Bullfrog's latest release, Syndicate, starts off pleasantly with some undemanding introductory missions, and builds to a bloody climax on the last mission, the Atlantic Accelerator. It takes about two weeks of solid play to complete the game, taking in all 50 missions. Originally there were going to be 150 missions, but time ran out.

Complex character

The original idea for the game came out of the team's experiences programming Populous and Powermonger. Molyneux says the first idea was to get complex actions into a character, but still present them in a simple way, although he explains: "The actual end result was completely different!"

Syndicate started out as an exercise in artificial intelligence. The programmers created a system of three bars which enable you to decide how perceptive or intelligent your team of four cyborgs are. However, as they developed the idea, the use of bars changed.

Molyneux explains how the emphasis of the game changed in development: "We realised that it was actually far more fun to just take your agents into the city and blow everything up. Now the bars are still there, but the actual strategy part of the game has been toned down."

Another problem in the game's development was designing the nice 'n' easy icon-based control panel. "It was the hardest thing to design," admits Molyneux.

"To start with we had icons with stuff like pick up weapon, shoot weapon, drop weapon… there were masses of different ones. Then we realized there was little point in having all those icons - if you click on a weapon then the cyborg should pick it up, it should be obvious. You're not clicking on it to spray it gold; you want to pick it up (many a true word spoken in irony).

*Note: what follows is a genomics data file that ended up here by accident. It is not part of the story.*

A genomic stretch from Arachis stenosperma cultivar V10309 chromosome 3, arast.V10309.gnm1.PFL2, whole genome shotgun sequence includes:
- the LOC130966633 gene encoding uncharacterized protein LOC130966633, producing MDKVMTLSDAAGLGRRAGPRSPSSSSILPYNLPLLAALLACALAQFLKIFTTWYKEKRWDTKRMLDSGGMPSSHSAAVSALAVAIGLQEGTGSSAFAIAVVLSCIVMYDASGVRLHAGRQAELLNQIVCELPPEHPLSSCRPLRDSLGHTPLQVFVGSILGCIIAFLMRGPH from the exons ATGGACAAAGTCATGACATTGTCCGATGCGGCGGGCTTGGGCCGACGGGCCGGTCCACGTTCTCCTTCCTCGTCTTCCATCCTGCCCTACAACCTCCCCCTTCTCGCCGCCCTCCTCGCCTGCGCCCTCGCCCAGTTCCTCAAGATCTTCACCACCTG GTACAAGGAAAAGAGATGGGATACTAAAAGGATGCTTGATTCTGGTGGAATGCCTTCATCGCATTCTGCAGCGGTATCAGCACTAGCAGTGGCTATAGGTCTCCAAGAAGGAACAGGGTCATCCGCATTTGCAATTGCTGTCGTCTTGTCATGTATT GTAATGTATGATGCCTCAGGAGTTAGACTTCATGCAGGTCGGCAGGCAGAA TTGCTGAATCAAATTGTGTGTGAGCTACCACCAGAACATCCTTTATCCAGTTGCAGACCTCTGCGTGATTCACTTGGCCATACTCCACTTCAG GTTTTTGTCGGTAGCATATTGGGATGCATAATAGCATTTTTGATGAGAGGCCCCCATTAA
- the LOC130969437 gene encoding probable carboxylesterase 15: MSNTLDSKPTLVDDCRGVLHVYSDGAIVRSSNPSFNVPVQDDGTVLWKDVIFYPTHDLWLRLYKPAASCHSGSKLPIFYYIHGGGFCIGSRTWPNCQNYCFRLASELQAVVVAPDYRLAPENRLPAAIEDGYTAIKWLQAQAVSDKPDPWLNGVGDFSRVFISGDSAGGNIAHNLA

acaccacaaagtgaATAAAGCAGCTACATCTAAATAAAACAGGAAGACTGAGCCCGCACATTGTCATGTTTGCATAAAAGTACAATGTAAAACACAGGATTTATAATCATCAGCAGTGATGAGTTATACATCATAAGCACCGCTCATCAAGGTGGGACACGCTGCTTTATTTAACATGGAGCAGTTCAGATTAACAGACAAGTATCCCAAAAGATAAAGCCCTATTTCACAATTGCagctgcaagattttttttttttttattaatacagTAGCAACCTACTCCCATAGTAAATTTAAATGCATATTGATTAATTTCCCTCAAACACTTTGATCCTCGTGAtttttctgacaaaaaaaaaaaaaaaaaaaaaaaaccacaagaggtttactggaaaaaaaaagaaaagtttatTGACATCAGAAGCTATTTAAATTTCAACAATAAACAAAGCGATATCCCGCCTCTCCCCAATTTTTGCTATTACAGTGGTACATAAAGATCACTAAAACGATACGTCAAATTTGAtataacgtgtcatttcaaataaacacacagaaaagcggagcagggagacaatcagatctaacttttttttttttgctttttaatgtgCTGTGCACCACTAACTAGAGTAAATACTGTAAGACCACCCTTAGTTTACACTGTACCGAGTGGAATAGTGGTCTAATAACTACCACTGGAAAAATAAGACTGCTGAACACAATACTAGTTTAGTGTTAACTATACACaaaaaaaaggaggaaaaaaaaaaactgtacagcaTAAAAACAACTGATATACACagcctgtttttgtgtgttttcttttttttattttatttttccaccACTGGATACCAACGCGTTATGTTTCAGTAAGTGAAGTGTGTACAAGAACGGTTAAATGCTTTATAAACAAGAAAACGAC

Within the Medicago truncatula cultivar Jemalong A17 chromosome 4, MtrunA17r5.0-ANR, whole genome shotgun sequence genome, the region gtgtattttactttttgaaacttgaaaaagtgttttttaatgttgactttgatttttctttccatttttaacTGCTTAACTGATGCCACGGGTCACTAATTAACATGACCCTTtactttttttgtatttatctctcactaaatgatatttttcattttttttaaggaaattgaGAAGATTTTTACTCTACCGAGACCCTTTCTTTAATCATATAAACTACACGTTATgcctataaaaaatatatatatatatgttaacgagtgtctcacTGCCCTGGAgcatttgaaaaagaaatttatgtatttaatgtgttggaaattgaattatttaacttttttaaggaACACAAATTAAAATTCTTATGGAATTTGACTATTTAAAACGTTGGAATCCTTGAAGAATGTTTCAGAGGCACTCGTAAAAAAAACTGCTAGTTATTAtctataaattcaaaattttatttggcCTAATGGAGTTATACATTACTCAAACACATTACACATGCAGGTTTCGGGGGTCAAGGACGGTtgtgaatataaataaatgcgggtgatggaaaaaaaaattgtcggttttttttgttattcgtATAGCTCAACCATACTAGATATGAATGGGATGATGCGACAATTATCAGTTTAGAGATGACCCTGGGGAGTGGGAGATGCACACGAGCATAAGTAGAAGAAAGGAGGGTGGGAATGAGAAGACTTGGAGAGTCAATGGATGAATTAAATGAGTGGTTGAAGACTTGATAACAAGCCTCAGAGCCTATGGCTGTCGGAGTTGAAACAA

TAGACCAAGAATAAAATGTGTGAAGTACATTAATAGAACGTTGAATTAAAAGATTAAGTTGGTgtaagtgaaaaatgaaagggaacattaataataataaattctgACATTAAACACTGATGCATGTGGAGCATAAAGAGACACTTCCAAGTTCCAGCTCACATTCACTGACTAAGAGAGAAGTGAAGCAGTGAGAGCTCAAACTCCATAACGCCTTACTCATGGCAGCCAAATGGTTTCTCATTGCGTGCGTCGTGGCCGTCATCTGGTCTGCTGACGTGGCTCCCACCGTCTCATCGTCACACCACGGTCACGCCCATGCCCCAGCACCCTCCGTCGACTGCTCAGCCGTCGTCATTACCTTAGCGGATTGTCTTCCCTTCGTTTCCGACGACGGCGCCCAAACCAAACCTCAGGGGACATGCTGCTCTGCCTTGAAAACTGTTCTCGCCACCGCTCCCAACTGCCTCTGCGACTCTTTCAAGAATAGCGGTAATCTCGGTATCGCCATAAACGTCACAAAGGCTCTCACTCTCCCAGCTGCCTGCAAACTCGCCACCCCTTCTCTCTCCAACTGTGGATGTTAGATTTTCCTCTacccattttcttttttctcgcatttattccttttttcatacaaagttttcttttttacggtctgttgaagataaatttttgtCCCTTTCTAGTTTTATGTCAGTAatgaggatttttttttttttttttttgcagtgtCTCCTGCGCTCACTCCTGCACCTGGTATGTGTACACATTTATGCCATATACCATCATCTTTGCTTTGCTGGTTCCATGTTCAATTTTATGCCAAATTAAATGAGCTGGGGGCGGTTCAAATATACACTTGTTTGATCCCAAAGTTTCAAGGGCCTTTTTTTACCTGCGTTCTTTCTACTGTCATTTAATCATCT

"So now it looks simple, you've just got the scanner, four icons and the weapons icons." Easy to use… we like that.

The team speak

Molyneux had a huge team of specialists working on Syndicate: Sean Cooper, coding: Paul McClocclen and Chris Hill, graphics: Russell Shaw, sound Alex Travers, missions and play-testing; and Michael Diskett, who is in control of conversions.

Sean started work on Syndicate three years ago, so it's been a long time in development. The game is programmed on a PC set-up with a central core which calls on a library of modules. This meant that Sean could concentrate on the actual game, making the process of programming quicker and more compact.

Sean explains how the game was put together: "It started off as an action game in pseudo isometric 2D because the isometric view appealed to me. We used to have really big sprites for the cyborgs, then we had small ones, and finally we plumped for the medium height ones which are in the finished game."

But the programmer's real nightmare are bugs. "The worst kind is when you haven't touched a piece of code for six months and it goes wrong," says Sean. "That means you've got to go back to it and work your way through it, trying to remember what you did with that piece of code. We were lucky with Syndicate - it only took two weeks from being a Beta game to being a final version."